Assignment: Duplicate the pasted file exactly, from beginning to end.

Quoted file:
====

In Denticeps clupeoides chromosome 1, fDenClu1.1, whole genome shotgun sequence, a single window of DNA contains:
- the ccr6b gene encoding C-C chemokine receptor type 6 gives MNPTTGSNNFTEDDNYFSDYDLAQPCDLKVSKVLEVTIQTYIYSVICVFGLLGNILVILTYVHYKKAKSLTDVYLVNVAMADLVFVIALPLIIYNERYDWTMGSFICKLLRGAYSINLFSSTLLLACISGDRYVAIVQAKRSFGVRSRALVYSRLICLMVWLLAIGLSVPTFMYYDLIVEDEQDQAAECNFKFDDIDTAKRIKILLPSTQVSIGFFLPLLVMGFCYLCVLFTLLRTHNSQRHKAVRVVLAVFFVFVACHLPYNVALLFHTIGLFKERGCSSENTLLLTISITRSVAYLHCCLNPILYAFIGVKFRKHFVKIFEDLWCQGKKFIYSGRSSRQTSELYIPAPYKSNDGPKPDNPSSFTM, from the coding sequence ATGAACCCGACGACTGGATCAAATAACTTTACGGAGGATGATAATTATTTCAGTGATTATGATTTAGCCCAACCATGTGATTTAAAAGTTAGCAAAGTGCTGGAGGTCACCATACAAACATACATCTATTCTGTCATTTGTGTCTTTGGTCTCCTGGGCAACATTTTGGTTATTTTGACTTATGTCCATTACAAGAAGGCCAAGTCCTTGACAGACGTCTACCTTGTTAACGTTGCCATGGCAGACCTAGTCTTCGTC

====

In Denticeps clupeoides chromosome 1, fDenClu1.1, whole genome shotgun sequence, a single window of DNA contains:
- the ccr6b gene encoding C-C chemokine receptor type 6 gives MNPTTGSNNFTEDDNYFSDYDLAQPCDLKVSKVLEVTIQTYIYSVICVFGLLGNILVILTYVHYKKAKSLTDVYLVNVAMADLVFVIALPLIIYNERYDWTMGSFICKLLRGAYSINLFSSTLLLACISGDRYVAIVQAKRSFGVRSRALVYSRLICLMVWLLAIGLSVPTFMYYDLIVEDEQDQAAECNFKFDDIDTAKRIKILLPSTQVSIGFFLPLLVMGFCYLCVLFTLLRTHNSQRHKAVRVVLAVFFVFVACHLPYNVALLFHTIGLFKERGCSSENTLLLTISITRSVAYLHCCLNPILYAFIGVKFRKHFVKIFEDLWCQGKKFIYSGRSSRQTSELYIPAPYKSNDGPKPDNPSSFTM, from the coding sequence ATGAACCCGACGACTGGATCAAATAACTTTACGGAGGATGATAATTATTTCAGTGATTATGATTTAGCCCAACCATGTGATTTAAAAGTTAGCAAAGTGCTGGAGGTCACCATACAAACATACATCTATTCTGTCATTTGTGTCTTTGGTCTCCTGGGCAACATTTTGGTTATTTTGACTTATGTCCATTACAAGAAGGCCAAGTCCTTGACAGACGTCTACCTTGTTAACGTTGCCATGGCAGACCTAGTCTTCGTC